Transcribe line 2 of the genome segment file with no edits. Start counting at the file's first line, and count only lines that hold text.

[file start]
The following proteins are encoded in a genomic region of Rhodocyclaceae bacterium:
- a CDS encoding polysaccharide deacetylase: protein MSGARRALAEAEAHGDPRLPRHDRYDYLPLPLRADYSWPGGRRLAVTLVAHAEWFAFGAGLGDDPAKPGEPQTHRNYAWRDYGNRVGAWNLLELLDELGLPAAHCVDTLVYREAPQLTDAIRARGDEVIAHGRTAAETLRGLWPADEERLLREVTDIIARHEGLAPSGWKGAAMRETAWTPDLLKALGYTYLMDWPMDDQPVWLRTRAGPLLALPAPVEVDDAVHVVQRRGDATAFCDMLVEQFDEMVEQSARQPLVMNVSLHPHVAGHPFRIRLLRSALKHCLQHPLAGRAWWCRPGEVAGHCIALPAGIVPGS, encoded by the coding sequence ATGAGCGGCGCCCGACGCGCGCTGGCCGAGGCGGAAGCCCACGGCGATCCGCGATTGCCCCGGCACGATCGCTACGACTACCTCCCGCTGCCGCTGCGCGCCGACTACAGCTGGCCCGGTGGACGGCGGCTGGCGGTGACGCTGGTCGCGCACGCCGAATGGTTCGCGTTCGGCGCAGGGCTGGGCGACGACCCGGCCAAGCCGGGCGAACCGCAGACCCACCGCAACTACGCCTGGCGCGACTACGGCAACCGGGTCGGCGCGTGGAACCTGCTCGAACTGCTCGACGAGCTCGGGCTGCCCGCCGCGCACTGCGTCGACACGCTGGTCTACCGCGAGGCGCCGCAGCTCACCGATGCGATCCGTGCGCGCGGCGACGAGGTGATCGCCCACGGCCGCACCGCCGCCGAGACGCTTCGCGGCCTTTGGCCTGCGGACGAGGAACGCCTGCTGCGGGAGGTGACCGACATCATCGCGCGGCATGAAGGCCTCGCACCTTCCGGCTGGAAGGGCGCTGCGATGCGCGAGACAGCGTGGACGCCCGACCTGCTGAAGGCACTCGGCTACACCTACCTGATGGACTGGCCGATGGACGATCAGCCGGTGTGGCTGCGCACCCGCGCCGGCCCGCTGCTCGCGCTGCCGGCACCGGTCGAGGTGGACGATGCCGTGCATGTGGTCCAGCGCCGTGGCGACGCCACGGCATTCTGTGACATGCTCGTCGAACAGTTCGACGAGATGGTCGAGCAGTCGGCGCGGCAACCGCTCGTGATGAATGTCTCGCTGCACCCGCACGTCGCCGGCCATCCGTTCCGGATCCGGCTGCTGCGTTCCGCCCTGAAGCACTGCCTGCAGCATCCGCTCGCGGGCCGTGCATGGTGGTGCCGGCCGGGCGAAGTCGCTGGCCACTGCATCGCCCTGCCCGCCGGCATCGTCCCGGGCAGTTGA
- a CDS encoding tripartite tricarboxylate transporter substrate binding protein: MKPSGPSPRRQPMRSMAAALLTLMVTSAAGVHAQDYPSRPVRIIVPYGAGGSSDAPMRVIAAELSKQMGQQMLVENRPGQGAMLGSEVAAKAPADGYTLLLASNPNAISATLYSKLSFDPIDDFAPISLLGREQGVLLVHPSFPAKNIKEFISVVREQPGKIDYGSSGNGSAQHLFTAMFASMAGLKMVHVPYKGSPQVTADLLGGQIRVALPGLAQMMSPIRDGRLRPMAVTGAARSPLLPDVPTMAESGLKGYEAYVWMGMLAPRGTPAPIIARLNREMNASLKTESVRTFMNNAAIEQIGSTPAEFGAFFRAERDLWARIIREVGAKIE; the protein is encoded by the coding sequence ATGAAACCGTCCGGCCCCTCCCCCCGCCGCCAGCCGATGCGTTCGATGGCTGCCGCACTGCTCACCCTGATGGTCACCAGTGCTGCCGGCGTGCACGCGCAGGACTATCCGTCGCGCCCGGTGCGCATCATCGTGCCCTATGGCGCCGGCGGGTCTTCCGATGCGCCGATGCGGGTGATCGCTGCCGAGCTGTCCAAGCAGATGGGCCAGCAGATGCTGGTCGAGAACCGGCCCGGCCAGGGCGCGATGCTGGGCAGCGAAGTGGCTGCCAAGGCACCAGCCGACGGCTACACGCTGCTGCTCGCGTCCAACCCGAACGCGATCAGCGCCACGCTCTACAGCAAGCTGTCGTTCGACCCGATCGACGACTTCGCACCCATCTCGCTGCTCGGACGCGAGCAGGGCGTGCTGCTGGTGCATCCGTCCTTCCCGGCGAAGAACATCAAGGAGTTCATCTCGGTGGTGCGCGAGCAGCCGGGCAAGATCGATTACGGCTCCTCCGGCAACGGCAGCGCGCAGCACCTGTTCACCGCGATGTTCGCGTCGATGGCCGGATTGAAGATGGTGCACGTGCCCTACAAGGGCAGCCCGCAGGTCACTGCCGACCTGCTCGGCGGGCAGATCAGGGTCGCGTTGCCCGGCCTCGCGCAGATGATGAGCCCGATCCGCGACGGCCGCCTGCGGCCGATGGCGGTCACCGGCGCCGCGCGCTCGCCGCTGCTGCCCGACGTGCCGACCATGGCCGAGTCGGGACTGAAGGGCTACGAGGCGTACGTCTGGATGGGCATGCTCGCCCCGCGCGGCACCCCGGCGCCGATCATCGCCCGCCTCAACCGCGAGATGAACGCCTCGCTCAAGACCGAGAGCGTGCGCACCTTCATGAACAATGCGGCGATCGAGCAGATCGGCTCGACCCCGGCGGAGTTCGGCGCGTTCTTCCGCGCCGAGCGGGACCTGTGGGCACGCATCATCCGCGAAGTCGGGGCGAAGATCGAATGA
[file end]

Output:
- a CDS encoding polysaccharide deacetylase: protein MSGARRALAEAEAHGDPRLPRHDRYDYLPLPLRADYSWPGGRRLAVTLVAHAEWFAFGAGLGDDPAKPGEPQTHRNYAWRDYGNRVGAWNLLELLDELGLPAAHCVDTLVYREAPQLTDAIRARGDEVIAHGRTAAETLRGLWPADEERLLREVTDIIARHEGLAPSGWKGAAMRETAWTPDLLKALGYTYLMDWPMDDQPVWLRTRAGPLLALPAPVEVDDAVHVVQRRGDATAFCDMLVEQFDEMVEQSARQPLVMNVSLHPHVAGHPFRIRLLRSALKHCLQHPLAGRAWWCRPGEVAGHCIALPAGIVPGS, encoded by the coding sequence ATGAGCGGCGCCCGACGCGCGCTGGCCGAGGCGGAAGCCCACGGCGATCCGCGATTGCCCCGGCACGATCGCTACGACTACCTCCCGCTGCCGCTGCGCGCCGACTACAGCTGGCCCGGTGGACGGCGGCTGGCGGTGACGCTGGTCGCGCACGCCGAATGGTTCGCGTTCGGCGCAGGGCTGGGCGACGACCCGGCCAAGCCGGGCGAACCGCAGACCCACCGCAACTACGCCTGGCGCGACTACGGCAACCGGGTCGGCGCGTGGAACCTGCTCGAACTGCTCGACGAGCTCGGGCTGCCCGCCGCGCACTGCGTCGACACGCTGGTCTACCGCGAGGCGCCGCAGCTCACCGATGCGATCCGTGCGCGCGGCGACGAGGTGATCGCCCACGGCCGCACCGCCGCCGAGACGCTTCGCGGCCTTTGGCCTGCGGACGAGGAACGCCTGCTGCGGGAGGTGACCGACATCATCGCGCGGCATGAAGGCCTCGCACCTTCCGGCTGGAAGGGCGCTGCGATGCGCGAGACAGCGTGGACGCCCGACCTGCTGAAGGCACTCGGCTACACCTACCTGATGGACTGGCCGATGGACGATCAGCCGGTGTGGCTGCGCACCCGCGCCGGCCCGCTGCTCGCGCTGCCGGCACCGGTCGAGGTGGACGATGCCGTGCATGTGGTCCAGCGCCGTGGCGACGCCACGGCATTCTGTGACATGCTCGTCGAACAGTTCGACGAGATGGTCGAGCAGTCGGCGCGGCAACCGCTCGTGATGAATGTCTCGCTGCACCCGCACGTCGCCGGCCATCCGTTCCGGATCCGGCTGCTGCGTTCCGCCCTGAAGCACTGCCTGCAGCATCCGCTCGCGGGCCGTGCATGGTGGTGCCGGCCGGGCGAAGTCGCTGGCCACTGCATCGCCCTGCCCGCCGGCATCGTCCCGGGCAGTTGA